There is a lack of knowledge on the distribution of cold water coral reefs: it is limited by geographic area and available resources (Rogers 2004). All cold-water corals have similar requirements determining where they are distributed. Firstly the larvae needs a hard surface to attach to this could be either exposed rock or a piece of dead coral and secondly it has to be situated in an area with a permanent water flow or episodically strong current (Rogers 2004). Water flow is vital for food supply, egg dispersal, reproduction, removal of waste and keeping the coral surface sediment free. As a result corals are typically found on continental shelf slopes or sea mount summits where they are exposed to strong currents and high organic sediment suspension (Rogers 2004). Corals favour pinnacles of rock where it is easy to extend tentacles into the current flow.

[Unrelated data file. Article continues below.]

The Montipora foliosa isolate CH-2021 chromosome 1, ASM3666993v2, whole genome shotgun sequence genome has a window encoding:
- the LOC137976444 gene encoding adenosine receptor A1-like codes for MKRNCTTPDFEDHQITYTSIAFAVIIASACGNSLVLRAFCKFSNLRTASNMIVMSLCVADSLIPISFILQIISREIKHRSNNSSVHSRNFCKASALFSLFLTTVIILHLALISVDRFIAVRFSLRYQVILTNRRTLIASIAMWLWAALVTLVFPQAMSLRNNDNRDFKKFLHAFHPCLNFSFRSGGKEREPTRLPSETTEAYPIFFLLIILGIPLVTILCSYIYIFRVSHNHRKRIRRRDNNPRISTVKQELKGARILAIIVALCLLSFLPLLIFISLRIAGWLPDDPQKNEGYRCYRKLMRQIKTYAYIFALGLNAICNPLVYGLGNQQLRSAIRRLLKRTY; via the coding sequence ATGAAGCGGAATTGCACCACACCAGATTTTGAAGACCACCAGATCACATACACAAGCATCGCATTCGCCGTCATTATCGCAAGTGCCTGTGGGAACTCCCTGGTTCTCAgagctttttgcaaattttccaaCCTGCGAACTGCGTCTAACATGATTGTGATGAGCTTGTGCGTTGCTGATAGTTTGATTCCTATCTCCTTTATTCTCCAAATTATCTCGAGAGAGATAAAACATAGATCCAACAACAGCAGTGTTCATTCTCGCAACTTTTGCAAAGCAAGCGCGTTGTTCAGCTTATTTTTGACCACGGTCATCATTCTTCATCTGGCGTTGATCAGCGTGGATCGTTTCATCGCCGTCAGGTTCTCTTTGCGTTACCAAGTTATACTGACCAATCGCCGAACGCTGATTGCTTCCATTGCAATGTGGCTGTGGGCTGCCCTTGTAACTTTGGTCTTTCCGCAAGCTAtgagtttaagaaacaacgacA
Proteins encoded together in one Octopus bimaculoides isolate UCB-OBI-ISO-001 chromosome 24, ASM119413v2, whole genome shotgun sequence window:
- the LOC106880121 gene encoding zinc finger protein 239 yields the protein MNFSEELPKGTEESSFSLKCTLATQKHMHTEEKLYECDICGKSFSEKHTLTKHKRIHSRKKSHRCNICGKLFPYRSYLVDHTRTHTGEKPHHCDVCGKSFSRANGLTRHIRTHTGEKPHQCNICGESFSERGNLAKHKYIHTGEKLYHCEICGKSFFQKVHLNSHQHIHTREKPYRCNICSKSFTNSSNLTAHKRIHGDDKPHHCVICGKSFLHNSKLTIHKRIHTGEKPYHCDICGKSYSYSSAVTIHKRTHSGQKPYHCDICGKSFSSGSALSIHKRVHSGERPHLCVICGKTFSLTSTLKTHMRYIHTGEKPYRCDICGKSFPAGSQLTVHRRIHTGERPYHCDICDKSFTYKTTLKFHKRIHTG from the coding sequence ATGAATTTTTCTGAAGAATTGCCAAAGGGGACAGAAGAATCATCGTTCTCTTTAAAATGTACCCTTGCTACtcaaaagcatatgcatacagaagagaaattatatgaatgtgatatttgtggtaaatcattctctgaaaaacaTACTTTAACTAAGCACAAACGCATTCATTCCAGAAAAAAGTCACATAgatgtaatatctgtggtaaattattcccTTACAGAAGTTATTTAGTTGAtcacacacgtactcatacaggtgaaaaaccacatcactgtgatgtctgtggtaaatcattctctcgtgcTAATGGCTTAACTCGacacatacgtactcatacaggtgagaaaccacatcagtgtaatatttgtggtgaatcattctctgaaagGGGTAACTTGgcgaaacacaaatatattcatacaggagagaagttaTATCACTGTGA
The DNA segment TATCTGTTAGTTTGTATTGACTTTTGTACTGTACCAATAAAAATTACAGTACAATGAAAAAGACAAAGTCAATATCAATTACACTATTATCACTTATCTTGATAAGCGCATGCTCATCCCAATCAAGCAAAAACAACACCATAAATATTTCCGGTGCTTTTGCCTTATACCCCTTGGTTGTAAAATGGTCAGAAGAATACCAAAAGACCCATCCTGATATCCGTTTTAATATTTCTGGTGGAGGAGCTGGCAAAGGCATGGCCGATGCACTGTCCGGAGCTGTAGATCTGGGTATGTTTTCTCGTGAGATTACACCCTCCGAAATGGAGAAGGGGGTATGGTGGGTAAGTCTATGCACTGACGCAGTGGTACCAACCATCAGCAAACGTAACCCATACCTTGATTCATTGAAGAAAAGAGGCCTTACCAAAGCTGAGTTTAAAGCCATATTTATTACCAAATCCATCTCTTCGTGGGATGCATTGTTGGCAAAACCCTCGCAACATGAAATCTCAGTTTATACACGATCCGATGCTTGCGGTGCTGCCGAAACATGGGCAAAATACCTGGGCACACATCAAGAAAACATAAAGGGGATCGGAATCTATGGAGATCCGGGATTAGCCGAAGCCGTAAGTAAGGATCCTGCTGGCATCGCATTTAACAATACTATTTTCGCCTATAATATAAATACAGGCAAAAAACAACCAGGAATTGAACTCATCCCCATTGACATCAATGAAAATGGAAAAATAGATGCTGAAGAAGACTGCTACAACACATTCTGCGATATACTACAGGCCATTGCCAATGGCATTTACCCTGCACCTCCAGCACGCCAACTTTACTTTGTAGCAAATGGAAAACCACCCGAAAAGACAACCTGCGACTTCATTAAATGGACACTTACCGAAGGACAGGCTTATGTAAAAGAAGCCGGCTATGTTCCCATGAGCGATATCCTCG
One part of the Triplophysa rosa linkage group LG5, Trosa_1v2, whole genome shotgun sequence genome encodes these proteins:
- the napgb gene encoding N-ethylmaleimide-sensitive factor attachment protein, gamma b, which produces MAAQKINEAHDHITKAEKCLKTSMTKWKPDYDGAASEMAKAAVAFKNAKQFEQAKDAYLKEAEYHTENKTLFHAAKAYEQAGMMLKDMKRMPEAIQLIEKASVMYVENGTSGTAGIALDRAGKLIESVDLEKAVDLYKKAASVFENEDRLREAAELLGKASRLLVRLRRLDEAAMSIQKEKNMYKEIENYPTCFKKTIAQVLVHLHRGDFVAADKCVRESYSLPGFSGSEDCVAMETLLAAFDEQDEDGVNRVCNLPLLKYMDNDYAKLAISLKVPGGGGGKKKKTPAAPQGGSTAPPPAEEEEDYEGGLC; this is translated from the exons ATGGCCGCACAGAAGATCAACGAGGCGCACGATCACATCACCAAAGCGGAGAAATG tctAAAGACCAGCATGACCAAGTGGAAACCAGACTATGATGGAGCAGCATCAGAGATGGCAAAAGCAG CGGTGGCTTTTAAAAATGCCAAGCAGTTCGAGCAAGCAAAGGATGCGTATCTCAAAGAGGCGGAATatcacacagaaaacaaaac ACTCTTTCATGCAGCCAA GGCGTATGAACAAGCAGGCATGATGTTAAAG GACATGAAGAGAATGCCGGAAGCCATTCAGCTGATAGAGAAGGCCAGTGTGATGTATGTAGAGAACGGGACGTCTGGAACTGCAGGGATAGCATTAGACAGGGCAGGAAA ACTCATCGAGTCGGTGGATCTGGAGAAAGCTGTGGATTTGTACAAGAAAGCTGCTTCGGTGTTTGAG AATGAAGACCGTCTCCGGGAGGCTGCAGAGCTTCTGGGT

Distribution of cold-water corals found in shallower waters are effected by biotic competition with other animals eg: Crinoid sponges. They tend to occur in environments with stable physical conditions with very little variation in temperature and salinity 32-39 psu (Freiwald et al 2004). At depth they can occur in low oxygen and higher salinity’s due to the presence of bacteria (Rogers 2004). Alkalinity of the water also effects distribution due to the availability of Argonite which is important in the formation of a calcium carbonate skeletons (Roberts et al. 2009). Figure 10 shows the global distribution of cold-water corals reefs.